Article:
“I wanted to continue this study [of Chinese traditional and indigenous medicine], but wanted to explore traditional medicine other places,” says Ye. In her two summers in Nairobi, Kenya, Ye has stayed with both a local Chinese businesswoman, who was helping Chinese people get permits in Kenya, and at a friend’s place, conducting preliminary fieldwork.

Through making connections with potential interviewees, doctors, patients, and medical officials, Ye was able to “get a good sense of what was going on there [medically].” She talked to Chinese, Western, and Kenyan doctors, but found that the cosmopolitan society in Nairobi made it difficult to generalize anything about Kenyan culture.

“There are so many different communities and groups there,” says Ye, explaining that a combination of Christian, Jewish, and indigenous holidays are celebrated due to a Southeast Asian population having been there for a century and its former status as a British colony. “It’s not easily defined as one thing or another.”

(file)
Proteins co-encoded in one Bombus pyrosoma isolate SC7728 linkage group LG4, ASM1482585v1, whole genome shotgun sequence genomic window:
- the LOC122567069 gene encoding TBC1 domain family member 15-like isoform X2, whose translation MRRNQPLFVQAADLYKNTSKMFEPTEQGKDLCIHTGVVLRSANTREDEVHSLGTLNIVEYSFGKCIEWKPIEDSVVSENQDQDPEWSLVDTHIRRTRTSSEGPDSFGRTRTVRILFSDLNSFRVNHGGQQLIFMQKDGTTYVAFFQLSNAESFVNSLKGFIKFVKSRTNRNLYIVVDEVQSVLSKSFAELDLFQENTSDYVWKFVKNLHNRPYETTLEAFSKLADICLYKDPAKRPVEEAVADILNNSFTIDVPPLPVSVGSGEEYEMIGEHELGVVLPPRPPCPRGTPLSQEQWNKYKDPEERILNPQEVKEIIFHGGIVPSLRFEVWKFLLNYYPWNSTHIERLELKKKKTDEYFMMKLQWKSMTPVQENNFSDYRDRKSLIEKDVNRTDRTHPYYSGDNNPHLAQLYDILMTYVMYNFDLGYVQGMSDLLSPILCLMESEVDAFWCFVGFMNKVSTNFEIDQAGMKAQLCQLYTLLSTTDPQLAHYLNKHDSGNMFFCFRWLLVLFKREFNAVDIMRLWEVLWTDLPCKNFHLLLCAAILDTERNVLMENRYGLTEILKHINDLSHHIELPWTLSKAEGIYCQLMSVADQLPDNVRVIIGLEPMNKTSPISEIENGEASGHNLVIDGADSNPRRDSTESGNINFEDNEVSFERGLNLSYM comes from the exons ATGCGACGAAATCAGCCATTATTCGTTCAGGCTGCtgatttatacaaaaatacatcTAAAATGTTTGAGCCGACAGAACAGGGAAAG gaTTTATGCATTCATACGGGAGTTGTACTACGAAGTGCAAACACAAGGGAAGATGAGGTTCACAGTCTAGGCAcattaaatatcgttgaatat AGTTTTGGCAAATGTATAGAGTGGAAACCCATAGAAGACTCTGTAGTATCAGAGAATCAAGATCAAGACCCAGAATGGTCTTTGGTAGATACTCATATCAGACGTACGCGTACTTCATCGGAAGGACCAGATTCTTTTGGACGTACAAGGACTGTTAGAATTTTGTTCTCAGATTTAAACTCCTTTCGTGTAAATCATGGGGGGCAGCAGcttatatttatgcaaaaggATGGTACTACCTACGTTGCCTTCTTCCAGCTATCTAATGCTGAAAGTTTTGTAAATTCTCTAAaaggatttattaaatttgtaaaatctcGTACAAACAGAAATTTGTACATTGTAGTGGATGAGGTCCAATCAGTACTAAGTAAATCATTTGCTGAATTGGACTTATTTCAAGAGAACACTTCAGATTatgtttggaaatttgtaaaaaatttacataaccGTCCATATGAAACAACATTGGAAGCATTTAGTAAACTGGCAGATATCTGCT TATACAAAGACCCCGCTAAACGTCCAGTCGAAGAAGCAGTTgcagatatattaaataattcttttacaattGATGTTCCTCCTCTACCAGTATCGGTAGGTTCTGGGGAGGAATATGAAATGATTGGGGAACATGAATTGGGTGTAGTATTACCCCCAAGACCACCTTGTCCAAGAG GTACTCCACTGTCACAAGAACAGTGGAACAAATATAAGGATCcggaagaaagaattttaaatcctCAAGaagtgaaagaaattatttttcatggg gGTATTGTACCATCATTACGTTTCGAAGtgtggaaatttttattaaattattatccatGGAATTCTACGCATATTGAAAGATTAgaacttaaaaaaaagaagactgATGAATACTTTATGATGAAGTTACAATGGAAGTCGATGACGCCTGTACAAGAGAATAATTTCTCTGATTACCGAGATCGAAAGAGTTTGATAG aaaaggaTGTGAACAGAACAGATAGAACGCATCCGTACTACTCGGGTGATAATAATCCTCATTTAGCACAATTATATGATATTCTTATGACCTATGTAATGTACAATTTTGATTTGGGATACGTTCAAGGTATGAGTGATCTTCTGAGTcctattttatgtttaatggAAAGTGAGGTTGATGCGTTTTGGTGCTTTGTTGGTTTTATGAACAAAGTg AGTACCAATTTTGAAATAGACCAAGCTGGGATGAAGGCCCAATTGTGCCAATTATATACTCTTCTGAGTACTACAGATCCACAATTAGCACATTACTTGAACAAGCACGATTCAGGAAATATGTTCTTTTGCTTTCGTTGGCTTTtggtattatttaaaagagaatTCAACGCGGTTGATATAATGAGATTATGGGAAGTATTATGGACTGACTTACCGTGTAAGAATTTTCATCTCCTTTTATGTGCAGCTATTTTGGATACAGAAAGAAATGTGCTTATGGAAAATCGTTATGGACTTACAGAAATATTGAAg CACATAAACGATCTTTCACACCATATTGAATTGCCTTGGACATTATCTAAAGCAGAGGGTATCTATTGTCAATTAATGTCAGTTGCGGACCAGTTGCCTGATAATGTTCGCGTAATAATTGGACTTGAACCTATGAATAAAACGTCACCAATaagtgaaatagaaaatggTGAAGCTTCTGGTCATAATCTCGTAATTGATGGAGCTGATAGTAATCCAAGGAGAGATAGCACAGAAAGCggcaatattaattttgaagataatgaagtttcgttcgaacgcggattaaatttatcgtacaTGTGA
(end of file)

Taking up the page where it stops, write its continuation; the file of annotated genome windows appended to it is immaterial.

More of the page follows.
Native Nairobians have their stereotypes of Chinese, European, and American presence, though, says Ye. She told a story of a ride in an Uber in Nairobi when the driver asked her if she was there “selling cell phones or working in construction.” When she answered no to both, he was perplexed—these are the most common reasons Chinese people come to Kenya. It’s the same for white people as well: “The Uber driver told me, ‘Whenever there are white people here, we always think they are doing Peace Corps or some other NGO thing.’” 

These stereotypes are just like those we have here in the US, says Ye.

Sometimes, but not always, they can apply to how people choose medical support. Through her observations, Ye noticed that some people in Nairobi prefer Western medicine, some prefer Chinese medicine, and some prefer indigenous Kenyan practices. “Different people just have different opinions,” she says.